March 7, 2019
The Book Graveyard and what you can do about it.
Everyone's happy about their book until no one reads it.
I call this The Book Graveyard—a cycle of the publishing process that few talk about but is a very real thing for many books or most books that get published especially by small presses.
What is The Book Graveyard?
Well, after its first year (when the launches are over, the readings dry up, and the reviewers and review outlets are focused on the next season of books)—if a book hasn't been lauded or won awards, it will die a quick and painless death—although not painless for its author.
The Book Graveyard can be a disorienting and disappointing experience—especially if you are a new author or have very high expectations of what your book can do for you. You will blame yourself and others. You will wonder what happened and why.
Social media will make the experience much worse.
Most authors feel like they are the only ones whose books are in The Book Graveyard.
But the good news is there are few authors who are not in The Book Graveyard—you’ll find even the most celebrated authors there.
It's nothing to be ashamed of. It's part of the industry.
In fact, it’s part of most artistic industries. Out with the old in with the new—except when it’s your book, it can feel tragic.
Before landing in The Book Graveyard, I was in The Film Graveyard where I had my first experiences of having to cope with my expectations and the feelings of loss once a film is done its festival run. Because a couple of my films didn’t get into an important festival, I thought they hadn’t done that well—even though they had played at over 20 festivals and had won some awards and honourable mentions.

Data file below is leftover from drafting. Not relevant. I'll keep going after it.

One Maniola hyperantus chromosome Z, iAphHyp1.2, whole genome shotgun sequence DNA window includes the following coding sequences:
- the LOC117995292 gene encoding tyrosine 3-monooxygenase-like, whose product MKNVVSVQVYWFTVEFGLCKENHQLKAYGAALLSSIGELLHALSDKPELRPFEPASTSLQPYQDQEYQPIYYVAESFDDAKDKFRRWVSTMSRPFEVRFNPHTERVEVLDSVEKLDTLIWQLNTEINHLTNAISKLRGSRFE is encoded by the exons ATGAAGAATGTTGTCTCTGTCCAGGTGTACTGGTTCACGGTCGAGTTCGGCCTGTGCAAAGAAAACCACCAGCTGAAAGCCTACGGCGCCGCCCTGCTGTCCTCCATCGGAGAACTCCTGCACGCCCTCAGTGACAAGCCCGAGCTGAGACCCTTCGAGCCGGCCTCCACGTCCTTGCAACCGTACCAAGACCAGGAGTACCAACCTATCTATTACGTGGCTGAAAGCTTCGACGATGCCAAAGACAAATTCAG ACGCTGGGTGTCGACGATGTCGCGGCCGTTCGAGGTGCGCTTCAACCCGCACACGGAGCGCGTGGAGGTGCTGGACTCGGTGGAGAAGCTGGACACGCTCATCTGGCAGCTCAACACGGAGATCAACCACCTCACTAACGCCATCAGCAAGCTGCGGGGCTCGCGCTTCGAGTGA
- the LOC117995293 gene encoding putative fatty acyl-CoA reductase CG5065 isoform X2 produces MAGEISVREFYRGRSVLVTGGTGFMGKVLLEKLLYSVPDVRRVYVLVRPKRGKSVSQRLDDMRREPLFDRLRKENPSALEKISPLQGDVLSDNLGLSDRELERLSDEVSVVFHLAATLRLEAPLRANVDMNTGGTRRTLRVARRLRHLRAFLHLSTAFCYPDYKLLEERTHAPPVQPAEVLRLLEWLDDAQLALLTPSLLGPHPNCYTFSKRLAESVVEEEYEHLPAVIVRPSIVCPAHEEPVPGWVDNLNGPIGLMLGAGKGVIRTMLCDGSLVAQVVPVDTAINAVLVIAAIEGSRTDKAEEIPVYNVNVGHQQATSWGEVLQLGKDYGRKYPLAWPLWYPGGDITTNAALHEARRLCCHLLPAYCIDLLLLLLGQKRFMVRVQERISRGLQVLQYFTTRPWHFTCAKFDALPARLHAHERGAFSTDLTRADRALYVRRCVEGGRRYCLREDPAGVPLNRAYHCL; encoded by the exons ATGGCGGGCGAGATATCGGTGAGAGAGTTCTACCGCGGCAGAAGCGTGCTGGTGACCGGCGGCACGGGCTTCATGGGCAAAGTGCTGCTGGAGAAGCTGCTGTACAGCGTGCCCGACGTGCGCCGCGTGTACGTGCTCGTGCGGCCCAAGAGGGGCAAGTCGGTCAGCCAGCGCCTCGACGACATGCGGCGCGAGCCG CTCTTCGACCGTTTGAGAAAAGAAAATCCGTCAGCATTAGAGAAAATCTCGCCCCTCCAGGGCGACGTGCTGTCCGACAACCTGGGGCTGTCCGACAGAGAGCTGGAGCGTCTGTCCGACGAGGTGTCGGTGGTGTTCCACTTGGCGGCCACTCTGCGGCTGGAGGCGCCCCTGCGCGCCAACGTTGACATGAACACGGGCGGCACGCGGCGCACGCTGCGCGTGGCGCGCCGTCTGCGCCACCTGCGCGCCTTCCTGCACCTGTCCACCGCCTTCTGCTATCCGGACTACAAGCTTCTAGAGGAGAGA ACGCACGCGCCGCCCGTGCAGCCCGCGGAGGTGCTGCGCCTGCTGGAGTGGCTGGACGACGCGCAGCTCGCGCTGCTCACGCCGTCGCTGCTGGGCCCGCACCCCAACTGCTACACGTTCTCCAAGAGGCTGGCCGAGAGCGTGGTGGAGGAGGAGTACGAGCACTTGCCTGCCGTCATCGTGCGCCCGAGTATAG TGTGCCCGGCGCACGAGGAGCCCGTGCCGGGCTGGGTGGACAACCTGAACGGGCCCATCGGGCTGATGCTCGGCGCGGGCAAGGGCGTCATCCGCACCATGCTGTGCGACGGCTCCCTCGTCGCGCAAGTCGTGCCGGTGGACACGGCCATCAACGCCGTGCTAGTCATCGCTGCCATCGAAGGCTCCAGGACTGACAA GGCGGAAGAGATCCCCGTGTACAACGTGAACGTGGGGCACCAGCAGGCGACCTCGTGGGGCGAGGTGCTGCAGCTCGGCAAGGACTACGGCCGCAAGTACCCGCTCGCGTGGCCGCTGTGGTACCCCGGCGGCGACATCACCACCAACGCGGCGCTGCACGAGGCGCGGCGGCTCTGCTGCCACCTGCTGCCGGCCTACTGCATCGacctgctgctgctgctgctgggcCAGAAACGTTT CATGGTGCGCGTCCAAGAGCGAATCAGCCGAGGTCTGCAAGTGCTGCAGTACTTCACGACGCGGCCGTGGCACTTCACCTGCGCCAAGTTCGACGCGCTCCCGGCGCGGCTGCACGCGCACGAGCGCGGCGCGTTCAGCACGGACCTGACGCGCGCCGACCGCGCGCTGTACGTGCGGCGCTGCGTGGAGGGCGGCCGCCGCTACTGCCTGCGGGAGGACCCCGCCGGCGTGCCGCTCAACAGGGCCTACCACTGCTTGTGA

A few years later, I spoke with a granting officer who was checking on my eligibility for a grant I was applying for when he made a side comment about how well my short films had done on the festival circuit. I thought that was a strange comment.
Later I was on a granting jury for mid-career media artists, and I discovered when looking at the applicants’ CVs that my films were either on par or surpassed (in terms of number of festivals and/or awards) the applicants I was reviewing.
So for about five years, I had lived with this feeling that the scripts I had written had failed the production and the directors because they didn’t get into a coveted festival. I didn’t enjoy the other festival achievements or awards that the films received because of that one festival. What a mistake and waste of time and energy.
My first book of poetry was published when I was 40. I’m so glad I had that film experience behind me because by the time the book came out, I knew to keep my expectations in check and to get over it and myself.
I knew to enjoy the process, to not focus on the rewards because likely they wouldn’t come or wouldn’t come in ways that I wanted or expected. I knew to enjoy the launches, the readings, and I knew to delight in every achievement or success.
I had poisoned my film experience, and I was not going to do the same with my poetry.
Because I survived The Film Graveyard and The Poetry Graveyard (with four books six feet under), I’m offering some tips for coping with The Book Graveyard should your book find itself among the dead ones.
We don't have to only fixate on the new.
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